Overreaching With Dirty Hands
Today's stunning Senate repudiation of the Bush administration's demands for a permanent enactment of expiring provisions of the Patriot Act is a good example of what happens when you overreach with dirty hands. A shorter-term extension of the Patriot Act--even its most controversial provisions--would have probably won easily. But no, the administration had to go for a permanent law, fundamentally affecting U.S. civil liberties to deal with a war on terrorism that is no doubt a long-term threat, but not, we pray, a permanent feature of life.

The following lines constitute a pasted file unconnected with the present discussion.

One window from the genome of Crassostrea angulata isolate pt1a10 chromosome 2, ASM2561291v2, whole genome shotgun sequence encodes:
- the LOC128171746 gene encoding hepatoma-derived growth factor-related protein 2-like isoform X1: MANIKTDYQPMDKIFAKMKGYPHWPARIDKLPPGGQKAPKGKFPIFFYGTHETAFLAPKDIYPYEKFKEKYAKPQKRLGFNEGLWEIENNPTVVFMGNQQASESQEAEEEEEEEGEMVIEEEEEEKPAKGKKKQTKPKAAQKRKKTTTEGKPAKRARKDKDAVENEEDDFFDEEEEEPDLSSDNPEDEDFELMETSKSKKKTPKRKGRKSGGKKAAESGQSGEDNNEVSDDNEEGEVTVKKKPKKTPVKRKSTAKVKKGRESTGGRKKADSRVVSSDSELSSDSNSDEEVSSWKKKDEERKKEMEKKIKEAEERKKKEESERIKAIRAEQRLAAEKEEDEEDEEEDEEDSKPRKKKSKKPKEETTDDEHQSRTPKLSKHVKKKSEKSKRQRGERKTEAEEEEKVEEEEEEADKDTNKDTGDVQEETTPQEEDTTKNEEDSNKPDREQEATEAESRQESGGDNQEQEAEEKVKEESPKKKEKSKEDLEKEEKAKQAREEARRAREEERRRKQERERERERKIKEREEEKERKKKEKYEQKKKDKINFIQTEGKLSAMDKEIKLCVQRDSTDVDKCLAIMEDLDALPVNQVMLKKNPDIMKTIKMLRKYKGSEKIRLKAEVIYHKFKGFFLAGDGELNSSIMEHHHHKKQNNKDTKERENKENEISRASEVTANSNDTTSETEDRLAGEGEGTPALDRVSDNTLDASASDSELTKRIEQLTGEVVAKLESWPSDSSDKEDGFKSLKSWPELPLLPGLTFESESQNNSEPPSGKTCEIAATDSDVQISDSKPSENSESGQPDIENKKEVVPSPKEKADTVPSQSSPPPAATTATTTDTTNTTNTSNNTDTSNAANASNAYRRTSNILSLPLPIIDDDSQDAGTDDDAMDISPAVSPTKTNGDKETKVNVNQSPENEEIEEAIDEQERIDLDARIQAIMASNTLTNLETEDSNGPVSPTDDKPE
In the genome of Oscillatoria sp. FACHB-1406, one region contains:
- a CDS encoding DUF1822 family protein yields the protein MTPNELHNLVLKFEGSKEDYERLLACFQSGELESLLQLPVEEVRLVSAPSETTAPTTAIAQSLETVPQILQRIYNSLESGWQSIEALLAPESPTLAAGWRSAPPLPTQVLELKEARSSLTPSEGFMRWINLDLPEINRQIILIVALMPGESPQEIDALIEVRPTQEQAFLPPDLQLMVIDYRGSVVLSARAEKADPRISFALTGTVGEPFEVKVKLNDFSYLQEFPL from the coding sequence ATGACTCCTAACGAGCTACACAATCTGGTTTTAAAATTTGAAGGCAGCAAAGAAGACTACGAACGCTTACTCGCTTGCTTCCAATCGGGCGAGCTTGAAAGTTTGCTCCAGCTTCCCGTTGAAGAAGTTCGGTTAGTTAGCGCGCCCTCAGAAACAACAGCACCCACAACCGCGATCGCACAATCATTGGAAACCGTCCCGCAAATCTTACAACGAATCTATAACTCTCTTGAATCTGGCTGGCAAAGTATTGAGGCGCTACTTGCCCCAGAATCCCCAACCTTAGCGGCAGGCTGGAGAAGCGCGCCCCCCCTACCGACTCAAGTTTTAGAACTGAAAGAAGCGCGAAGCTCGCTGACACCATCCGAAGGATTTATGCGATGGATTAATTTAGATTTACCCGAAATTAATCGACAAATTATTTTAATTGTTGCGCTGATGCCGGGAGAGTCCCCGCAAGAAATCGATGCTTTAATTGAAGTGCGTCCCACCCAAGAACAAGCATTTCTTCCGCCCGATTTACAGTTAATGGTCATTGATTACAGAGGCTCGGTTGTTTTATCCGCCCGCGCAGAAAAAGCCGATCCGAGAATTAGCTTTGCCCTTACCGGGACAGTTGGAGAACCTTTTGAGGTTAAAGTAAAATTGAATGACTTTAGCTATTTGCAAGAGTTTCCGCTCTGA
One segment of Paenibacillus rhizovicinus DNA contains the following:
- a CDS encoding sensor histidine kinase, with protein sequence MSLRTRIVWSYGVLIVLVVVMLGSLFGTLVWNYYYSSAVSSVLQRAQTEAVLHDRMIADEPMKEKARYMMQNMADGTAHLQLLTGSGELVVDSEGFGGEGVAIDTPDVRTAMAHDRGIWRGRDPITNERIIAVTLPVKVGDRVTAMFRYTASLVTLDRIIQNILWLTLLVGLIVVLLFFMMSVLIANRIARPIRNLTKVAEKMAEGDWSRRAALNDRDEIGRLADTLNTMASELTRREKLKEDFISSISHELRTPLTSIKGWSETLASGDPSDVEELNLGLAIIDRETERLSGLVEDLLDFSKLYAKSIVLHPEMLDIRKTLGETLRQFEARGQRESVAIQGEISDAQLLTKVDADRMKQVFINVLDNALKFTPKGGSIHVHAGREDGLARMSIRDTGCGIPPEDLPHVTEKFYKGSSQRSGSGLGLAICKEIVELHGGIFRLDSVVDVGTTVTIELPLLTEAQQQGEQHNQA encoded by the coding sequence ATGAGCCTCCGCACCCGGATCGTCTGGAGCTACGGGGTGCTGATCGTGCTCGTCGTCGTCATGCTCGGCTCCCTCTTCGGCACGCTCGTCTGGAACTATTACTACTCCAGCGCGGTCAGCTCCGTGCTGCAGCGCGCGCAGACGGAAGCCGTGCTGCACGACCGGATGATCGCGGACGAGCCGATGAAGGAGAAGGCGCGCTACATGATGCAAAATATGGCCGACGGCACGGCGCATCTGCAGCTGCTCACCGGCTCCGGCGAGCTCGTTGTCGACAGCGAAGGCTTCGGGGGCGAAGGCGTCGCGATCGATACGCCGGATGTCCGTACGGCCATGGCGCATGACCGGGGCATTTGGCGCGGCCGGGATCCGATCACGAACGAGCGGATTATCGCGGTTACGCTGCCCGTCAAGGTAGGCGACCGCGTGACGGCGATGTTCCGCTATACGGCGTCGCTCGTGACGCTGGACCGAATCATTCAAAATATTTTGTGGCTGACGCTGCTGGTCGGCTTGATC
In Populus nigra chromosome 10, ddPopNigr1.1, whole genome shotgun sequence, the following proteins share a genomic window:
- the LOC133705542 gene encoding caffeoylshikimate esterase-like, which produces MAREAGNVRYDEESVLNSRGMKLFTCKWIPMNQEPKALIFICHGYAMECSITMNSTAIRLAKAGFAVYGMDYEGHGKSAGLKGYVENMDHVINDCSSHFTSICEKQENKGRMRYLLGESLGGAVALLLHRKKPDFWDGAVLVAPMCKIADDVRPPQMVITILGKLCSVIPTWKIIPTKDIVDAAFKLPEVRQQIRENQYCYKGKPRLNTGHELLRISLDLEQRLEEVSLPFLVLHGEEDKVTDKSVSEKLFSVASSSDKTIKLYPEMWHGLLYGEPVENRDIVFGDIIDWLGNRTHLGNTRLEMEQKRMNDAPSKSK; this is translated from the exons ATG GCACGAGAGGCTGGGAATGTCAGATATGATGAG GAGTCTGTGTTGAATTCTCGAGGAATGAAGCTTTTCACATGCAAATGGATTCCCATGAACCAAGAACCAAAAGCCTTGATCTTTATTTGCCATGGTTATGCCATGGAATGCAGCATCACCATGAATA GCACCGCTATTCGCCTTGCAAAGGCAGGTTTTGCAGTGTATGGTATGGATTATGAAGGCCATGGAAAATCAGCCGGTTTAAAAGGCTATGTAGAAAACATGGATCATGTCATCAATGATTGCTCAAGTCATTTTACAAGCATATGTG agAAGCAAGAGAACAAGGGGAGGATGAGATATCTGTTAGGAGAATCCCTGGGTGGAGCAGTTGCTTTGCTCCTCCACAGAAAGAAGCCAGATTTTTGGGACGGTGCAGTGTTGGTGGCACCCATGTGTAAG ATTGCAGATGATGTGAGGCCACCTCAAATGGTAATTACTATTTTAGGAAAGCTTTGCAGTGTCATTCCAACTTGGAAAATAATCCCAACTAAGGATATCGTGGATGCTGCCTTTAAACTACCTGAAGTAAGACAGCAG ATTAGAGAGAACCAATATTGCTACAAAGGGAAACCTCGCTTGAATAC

And it didn't much help the Bushies' case that the key vote in the Senate coincided with a New York Times report that they've been deliberately violating congressional procedures governing surveillance of U.S. citizens by the National Security Agency, on the direct orders of George W. Bush.
You know, when you don't much ever tell the truth, there will be moments of truth when your demands for more and more power over the lives of real people, justified by the presumption that you should be implicitly trusted, just don't work any more. That's basically what happened in the Senate today. And it was not simply a setback for Bush and his minions, but also a reflection of a climate in Washington, largely engineered by the White House, in which it's tough to rationally discuss the proper balance between security and the civil liberties security defends. --